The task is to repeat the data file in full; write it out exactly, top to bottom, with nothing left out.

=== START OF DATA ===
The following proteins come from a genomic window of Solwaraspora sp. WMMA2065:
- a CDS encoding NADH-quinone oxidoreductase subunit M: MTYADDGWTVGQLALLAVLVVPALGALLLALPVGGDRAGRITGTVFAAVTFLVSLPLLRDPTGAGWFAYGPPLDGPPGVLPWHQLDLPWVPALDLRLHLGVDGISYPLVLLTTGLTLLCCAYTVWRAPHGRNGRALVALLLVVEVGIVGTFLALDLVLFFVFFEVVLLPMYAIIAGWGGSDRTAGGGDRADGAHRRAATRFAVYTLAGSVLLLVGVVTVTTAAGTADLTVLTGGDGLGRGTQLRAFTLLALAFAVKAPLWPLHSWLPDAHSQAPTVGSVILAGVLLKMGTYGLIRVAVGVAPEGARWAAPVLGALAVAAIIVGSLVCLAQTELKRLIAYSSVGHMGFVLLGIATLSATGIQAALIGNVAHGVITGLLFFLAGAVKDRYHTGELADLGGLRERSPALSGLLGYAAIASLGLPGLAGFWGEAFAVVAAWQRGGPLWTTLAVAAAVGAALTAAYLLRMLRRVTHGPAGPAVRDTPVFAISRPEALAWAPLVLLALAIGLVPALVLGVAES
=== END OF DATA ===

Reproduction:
The following proteins come from a genomic window of Solwaraspora sp. WMMA2065:
- a CDS encoding NADH-quinone oxidoreductase subunit M: MTYADDGWTVGQLALLAVLVVPALGALLLALPVGGDRAGRITGTVFAAVTFLVSLPLLRDPTGAGWFAYGPPLDGPPGVLPWHQLDLPWVPALDLRLHLGVDGISYPLVLLTTGLTLLCCAYTVWRAPHGRNGRALVALLLVVEVGIVGTFLALDLVLFFVFFEVVLLPMYAIIAGWGGSDRTAGGGDRADGAHRRAATRFAVYTLAGSVLLLVGVVTVTTAAGTADLTVLTGGDGLGRGTQLRAFTLLALAFAVKAPLWPLHSWLPDAHSQAPTVGSVILAGVLLKMGTYGLIRVAVGVAPEGARWAAPVLGALAVAAIIVGSLVCLAQTELKRLIAYSSVGHMGFVLLGIATLSATGIQAALIGNVAHGVITGLLFFLAGAVKDRYHTGELADLGGLRERSPALSGLLGYAAIASLGLPGLAGFWGEAFAVVAAWQRGGPLWTTLAVAAAVGAALTAAYLLRMLRRVTHGPAGPAVRDTPVFAISRPEALAWAPLVLLALAIGLVPALVLGVAES